Nuvyyo’s Tablo Engine DVR software attempts to split the difference. By installing the free app on an Nvidia Shield TV and plugging in a compatible USB tuner, you can watch live broadcast channels through the same box you use for streaming apps like Netflix and Sling TV. Throw in a Tablo guide subscription for $4 per month, and you can set up series-based recordings for your favorite broadcast shows. The Shield TV is already an excellent 4K HDR streaming box—albeit a pricey one at $200—so if you’re thinking of buying one or own one already, Tablo Engine is an easy and inexpensive addition.
Still, Tablo Engine isn’t the only OTA DVR solution for Shield TV devices, and it’s missing a few features that might help justify the cost of a subscription.
Plug (and plug) and play
To set up Tablo Engine, you need an Nvidia Shield TV, a compatible USB tuner (Tablo sells a dual tuner for a reasonable $70), and an over-the-air antenna to connect to the tuner. Unless you have the Shield TV Pro, which has 500GB of storage built-in, you’ll also need an external USB hard drive with at least 50GB of storage; Tablo won’t even attempt to function with the Shield’s built-in 16GB drive.
Once everything’s plugged in, the setup process is fairly smooth. The Tablo Engine app provides instructions on how to format your drive, and walks you through the process of scanning for local channels. You do need a computer or mobile device to sign up for DVR service, priced at $4 per month or $40 per year, though the Tablo Engine includes a month of service with no setup required. Without a subscription, you can only watch live TV, and you can’t browse programs by name. (Unfortunately, Tablo Engine doesn’t offer the lifetime DVR service option of its networked DVRs.)
Because Tablo Engine gets its video directly from the USB tuner, it doesn’t inherit any of the quality or playback issues of Tablo’s networked tuners. Live TV channels load within a few seconds and support smooth motion interpolation on 1080i channels. That means you won’t notice any choppiness while watching live sports, news, or talk shows. On the audio side, Tablo Engine supports 5.1-channel surround sound, versus just stereo for Tablo’s networked DVRs.
The downside is that Tablo Engine broadcasts and recordings are forever bound to the Shield TV. Because Tablo requires you to format the external drive as device storage, you can’t connect it to other devices without wiping the drive, nor can you extract the recordings through a file-management app. I even tried to set up a Plex server for the recordings, but wasn’t able to find where the videos were stored.
Given those limitations, I suggest that power users avoid buying Tablo’s own USB tuner—even though it currently comes with an offer for six months of free guide data—and instead opt for Hauppauge’s WinTV-dualHD tuner. It’s compatible with Tablo Engine, and costs the same at $70, but it’s a lot more flexible, with support for Plex DVR and Android TV’s native Live Channels app. (More on those options later.) It also works with Windows in case you decide to set up a Plex DVR server on a PC.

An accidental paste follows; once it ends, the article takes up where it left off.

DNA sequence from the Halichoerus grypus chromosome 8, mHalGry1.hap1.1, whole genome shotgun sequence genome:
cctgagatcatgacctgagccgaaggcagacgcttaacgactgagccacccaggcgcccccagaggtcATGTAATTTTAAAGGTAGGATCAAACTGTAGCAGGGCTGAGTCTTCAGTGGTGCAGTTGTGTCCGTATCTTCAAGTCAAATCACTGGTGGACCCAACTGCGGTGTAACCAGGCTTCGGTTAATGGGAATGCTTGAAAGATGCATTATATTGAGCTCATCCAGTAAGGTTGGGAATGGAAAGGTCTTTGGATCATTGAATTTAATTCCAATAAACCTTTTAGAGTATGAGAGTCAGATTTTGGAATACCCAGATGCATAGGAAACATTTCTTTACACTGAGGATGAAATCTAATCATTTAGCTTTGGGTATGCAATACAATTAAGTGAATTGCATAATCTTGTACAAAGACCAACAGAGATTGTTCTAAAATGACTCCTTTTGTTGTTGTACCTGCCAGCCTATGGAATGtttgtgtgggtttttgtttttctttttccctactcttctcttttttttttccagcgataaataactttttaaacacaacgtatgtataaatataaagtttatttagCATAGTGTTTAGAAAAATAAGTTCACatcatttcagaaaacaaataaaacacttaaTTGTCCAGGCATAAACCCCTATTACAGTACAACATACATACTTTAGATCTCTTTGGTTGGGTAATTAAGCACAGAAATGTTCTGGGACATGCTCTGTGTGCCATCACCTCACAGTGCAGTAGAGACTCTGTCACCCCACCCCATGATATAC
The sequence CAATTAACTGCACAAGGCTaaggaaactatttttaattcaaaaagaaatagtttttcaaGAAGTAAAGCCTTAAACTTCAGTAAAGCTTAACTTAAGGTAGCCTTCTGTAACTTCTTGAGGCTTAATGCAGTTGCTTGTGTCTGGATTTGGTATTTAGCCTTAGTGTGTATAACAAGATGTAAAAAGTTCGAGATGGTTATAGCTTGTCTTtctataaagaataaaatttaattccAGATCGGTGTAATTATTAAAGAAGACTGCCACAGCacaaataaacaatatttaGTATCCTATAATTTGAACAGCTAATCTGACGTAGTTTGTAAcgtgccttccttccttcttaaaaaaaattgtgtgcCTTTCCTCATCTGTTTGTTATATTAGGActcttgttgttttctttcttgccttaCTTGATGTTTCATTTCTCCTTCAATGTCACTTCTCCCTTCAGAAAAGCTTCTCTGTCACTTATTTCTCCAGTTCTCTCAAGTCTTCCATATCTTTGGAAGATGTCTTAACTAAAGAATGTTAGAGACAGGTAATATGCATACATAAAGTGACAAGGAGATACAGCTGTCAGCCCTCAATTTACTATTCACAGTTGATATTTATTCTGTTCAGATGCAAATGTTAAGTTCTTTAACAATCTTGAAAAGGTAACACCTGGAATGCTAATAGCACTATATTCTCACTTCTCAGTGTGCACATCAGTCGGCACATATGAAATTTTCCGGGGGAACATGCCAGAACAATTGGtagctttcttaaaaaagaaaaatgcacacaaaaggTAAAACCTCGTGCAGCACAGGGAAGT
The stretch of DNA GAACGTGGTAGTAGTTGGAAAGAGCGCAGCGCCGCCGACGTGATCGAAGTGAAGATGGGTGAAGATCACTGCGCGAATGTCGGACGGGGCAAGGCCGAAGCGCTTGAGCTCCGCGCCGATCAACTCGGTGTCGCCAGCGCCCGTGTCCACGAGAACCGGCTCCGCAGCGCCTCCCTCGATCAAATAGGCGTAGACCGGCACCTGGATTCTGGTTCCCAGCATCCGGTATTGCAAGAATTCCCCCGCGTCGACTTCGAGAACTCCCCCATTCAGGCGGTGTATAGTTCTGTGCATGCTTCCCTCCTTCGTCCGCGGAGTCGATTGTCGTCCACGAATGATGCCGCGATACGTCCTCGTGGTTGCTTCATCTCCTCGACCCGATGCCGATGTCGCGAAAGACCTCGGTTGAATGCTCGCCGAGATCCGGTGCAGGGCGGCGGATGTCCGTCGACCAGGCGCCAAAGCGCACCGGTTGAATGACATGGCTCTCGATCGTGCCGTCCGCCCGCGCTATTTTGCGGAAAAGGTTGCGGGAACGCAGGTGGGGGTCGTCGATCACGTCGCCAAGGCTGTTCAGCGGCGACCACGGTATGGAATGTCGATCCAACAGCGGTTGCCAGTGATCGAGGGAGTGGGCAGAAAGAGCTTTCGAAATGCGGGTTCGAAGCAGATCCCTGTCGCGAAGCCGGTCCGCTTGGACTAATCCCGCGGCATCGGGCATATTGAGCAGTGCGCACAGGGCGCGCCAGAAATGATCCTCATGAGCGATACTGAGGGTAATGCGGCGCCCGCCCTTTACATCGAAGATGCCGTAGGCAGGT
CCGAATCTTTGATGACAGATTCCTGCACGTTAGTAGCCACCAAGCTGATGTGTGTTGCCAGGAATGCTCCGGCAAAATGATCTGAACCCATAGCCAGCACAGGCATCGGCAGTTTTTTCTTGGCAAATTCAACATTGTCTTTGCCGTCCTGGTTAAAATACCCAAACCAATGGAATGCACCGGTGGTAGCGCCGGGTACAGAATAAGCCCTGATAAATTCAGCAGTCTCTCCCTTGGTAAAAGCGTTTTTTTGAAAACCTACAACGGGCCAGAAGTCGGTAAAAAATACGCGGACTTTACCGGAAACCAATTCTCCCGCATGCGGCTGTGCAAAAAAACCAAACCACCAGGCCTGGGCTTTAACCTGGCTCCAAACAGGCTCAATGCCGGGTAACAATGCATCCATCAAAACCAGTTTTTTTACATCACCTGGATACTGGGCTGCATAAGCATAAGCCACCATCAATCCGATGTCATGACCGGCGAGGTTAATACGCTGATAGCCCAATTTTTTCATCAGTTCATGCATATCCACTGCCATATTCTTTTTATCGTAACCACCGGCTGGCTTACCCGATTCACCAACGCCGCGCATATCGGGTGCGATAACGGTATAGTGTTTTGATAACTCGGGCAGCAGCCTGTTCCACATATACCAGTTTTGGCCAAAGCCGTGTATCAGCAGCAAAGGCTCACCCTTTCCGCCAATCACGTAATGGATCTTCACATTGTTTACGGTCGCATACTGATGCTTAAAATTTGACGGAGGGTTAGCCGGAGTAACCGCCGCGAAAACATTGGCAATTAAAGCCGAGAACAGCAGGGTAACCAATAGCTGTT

Back to square one
On Android TV, Tablo Engine is separate from the existing app for Tablo’s networked tuners, and right now it’s not as rich in features.
Beyond the basic grid-based channel guide, the Tablo Engine app only lets you browse shows in alphabetical order. You can’t browse by genre, air date, or channel, nor can you filter for just movies or sports. The app doesn’t even include a search function, nor does it integrate with Android TV’s system-wide search features, so finding shows to record can be a hassle. As with Tablo’s networked DVR apps, there’s also no mini guide or other way to browse channels while you watch TV. (That said, you can use Tablo’s website for more advanced recording and scheduling.)
Recording options are similarly limited. While the Tablo Engine app shows a red marker on programs that it can’t record due to scheduling conflicts, it doesn’t provide a conflict resolution menu like Tablo’s other apps. And as with Tablo’s networked tuners, you can’t limit recordings to a certain number of recent episodes, specific channels, or a minimum video quality. Tablo Engine also doesn’t support time-based manual recordings (though it does offer an “extend recordings” feature that tries to intelligently grab the entirety of live sports and other events).
Tablo Engine isn’t the only software DVR option on the Nvidia Shield TV. If you opt for a Hauppauge USB tuner instead of the Tablo-branded one, you can watch and record live TV with Plex. It’s more of a hassle to set up, and doesn’t include a grid-based channel guide, but its recording options are more granular and it can stream live and recorded TV to the Plex app on other devices. Android TV also has a built-in app called Live Channels that supports USB tuners, and it allows basic DVR functionality at no extra cost, though its recording options are limited and it doesn’t support basic time-shifting for live TV.
What Tablo Engine offers by comparison is a simpler path to over-the-air DVR on the same device you’re already using for streaming video, with a cheaper up-front cost and better video quality than Tablo’s networked DVR. But it’s too bad so many features got lost along the way.
Jared Newman has been helping folks make sense of technology for over a decade, writing for PCWorld, TechHive, and elsewhere. He also publishes two newsletters, Advisorator for straightforward tech advice and Cord Cutter Weekly for saving money on TV service.